Not from Russia but Speak Russian
Where I live in Northern CA there is a huge Russian-speaking community, and I am so happy that my kids gets to be exposed to Russian a lot, just because of that. Recently it dawned on me that out of the people I know who speak Russian so many are not actually FROM Russia, although most are from the former USSR.
This led me to look up: How many Russian-speaking people actually live in the US? And Wikipedia never disappoints, so here is another article on the topic. For your information, out of the 316.1 million (2013) there are 836,171 Russian speakers (for comparison, there are 36,995,602 of Spanish speaker in the US). And the table below ( taken from Wikipedia) explains why I meet so many Russian-speaking people in CA :
|State||Total||Aged 5–17||Aged 5–17%|
|District of Columbia||947||48||5.10%|
But how many countires apart from Russia actually still use Russian as their official Language? According to Wikipedia, only 4:
However there are 6 regions where Russian is an official lanaguage. According to Wikipedia, in addition to the above mentioned countries in which Russian is an official language, there are several other countries where Russian, though not official, is spoken by a significant portion of the population. These include:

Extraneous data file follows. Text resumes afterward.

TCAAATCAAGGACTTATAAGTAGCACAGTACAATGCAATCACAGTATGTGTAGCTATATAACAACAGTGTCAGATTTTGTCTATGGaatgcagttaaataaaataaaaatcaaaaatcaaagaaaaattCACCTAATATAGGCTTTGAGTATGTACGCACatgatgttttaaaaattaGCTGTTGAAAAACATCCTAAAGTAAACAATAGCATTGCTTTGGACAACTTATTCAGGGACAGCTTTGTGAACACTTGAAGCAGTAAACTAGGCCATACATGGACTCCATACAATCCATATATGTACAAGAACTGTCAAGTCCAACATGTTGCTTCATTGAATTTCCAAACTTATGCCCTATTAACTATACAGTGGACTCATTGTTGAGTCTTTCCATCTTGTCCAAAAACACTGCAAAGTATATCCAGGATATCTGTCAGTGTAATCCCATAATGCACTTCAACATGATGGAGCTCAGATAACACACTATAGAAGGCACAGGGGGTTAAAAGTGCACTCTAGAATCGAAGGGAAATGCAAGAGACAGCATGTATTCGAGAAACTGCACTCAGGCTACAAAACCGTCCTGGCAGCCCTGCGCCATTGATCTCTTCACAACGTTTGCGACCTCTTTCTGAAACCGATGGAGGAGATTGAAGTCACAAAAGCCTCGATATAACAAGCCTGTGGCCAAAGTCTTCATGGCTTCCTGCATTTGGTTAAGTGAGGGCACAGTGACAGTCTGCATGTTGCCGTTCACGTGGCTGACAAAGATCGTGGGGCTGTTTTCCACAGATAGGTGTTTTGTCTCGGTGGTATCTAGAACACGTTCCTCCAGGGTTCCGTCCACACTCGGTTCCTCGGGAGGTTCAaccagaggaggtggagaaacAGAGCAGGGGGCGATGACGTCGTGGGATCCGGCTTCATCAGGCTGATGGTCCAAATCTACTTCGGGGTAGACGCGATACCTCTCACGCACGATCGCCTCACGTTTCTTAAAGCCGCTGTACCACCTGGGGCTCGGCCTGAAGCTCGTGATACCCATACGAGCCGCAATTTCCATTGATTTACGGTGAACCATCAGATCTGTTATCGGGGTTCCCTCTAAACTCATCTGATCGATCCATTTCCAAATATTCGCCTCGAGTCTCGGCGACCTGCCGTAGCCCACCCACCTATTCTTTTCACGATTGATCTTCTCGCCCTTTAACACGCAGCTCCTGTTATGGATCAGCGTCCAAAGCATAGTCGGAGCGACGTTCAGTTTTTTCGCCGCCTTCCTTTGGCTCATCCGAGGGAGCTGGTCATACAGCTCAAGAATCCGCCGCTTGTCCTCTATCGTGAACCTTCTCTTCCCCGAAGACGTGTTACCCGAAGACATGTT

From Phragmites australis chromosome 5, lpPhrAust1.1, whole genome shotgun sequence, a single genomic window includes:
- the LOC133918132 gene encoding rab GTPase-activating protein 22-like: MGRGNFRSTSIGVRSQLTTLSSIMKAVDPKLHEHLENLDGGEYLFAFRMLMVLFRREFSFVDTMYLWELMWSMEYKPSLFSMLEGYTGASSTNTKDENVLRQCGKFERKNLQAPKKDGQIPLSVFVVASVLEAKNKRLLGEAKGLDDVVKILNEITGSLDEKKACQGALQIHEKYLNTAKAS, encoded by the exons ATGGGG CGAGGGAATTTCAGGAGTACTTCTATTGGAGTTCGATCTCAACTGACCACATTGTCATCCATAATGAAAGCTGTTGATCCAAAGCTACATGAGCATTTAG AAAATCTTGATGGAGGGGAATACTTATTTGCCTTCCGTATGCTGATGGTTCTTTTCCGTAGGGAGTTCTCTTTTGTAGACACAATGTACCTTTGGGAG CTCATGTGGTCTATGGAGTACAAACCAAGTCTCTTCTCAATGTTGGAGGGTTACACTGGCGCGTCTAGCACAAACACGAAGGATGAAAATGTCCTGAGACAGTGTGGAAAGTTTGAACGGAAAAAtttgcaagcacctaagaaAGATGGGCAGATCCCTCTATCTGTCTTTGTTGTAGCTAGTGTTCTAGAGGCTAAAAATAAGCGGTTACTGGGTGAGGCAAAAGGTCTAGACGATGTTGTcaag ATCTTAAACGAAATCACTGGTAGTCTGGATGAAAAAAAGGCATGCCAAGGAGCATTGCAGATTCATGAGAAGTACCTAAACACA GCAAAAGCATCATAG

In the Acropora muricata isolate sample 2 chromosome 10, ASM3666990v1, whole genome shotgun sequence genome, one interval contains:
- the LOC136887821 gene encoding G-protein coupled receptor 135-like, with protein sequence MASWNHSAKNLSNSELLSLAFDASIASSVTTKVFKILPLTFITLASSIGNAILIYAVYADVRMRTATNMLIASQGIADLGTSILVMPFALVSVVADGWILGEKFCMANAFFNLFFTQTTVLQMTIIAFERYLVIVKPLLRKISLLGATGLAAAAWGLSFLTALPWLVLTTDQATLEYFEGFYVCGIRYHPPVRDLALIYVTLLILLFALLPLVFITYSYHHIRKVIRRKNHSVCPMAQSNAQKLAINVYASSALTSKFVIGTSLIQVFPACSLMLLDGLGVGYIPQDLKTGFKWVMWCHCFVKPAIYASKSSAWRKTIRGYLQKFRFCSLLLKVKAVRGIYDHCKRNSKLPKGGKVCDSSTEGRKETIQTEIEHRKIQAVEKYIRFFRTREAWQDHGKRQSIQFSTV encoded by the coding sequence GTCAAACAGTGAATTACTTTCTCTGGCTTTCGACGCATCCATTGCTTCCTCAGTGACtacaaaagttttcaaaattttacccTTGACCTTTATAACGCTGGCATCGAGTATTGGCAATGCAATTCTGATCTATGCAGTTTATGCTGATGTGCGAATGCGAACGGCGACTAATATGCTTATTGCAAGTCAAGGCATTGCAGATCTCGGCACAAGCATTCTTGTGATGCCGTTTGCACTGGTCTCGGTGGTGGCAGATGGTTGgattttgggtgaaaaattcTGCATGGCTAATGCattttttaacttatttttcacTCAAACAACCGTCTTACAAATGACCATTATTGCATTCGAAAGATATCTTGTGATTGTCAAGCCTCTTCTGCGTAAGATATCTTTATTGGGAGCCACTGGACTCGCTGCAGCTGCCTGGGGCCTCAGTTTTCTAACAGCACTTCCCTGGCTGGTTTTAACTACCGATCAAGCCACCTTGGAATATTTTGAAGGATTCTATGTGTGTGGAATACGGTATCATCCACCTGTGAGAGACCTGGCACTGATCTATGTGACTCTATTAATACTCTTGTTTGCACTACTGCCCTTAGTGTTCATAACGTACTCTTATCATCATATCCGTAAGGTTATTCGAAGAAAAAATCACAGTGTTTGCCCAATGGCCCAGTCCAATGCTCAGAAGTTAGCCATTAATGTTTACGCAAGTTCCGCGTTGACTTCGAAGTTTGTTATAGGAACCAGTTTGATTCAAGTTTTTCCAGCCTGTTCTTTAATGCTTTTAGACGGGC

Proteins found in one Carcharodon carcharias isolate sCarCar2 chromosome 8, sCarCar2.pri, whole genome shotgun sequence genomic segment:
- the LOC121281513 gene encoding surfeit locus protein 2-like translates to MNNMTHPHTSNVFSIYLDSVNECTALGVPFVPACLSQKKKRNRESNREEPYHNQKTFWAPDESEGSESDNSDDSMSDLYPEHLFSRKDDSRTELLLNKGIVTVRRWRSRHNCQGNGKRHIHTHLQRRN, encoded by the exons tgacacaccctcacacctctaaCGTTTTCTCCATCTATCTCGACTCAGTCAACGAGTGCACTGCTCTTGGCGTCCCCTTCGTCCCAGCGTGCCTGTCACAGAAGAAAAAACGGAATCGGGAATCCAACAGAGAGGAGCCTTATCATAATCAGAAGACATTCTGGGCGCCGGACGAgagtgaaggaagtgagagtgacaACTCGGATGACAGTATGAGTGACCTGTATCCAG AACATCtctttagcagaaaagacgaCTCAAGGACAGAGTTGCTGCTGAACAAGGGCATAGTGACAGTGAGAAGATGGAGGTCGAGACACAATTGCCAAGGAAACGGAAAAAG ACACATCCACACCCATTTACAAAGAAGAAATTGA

- Armenia, see: Russian language in Armenia
- Estonia, see: Russian language in Estonia
- Ukraine, see: Russian language in Ukraine
- Israel, see: Russian language in Israel
- Latvia, see: Russian language in Latvia
- Moldova, see: Russian language in Moldova
If you look at the map of the former USSR and the current Russian boarders – it all makes sense. Israel is there because of the large volume of Russian speaking immigrants, I assume.
One of the beautiful and very differen from Russia countires that uses Russian is Mongolia. In the last Creative Kids Culture Blog Hop #20 I came across two wonderful articles which helped me learn about Mongolia and it’s food:
After reading about the country I am now curious to know about the Mongolian language too. As far as I understand, the cyryllic alphabet is used now but the original script for the lanaguge is being re-introduced. I see several hours of research about the Mongolian language in my future!
If you are interested in raising a Multicultural child or want to interest your child in other country’s languages, culture, traditions, or food – it’s a great source for such information! Visit Multicultural Kid Blogs – we are a proud member of that wonderful community!
If you are teaching your child Russian and are not actually from Russia, I would love to know where you are from!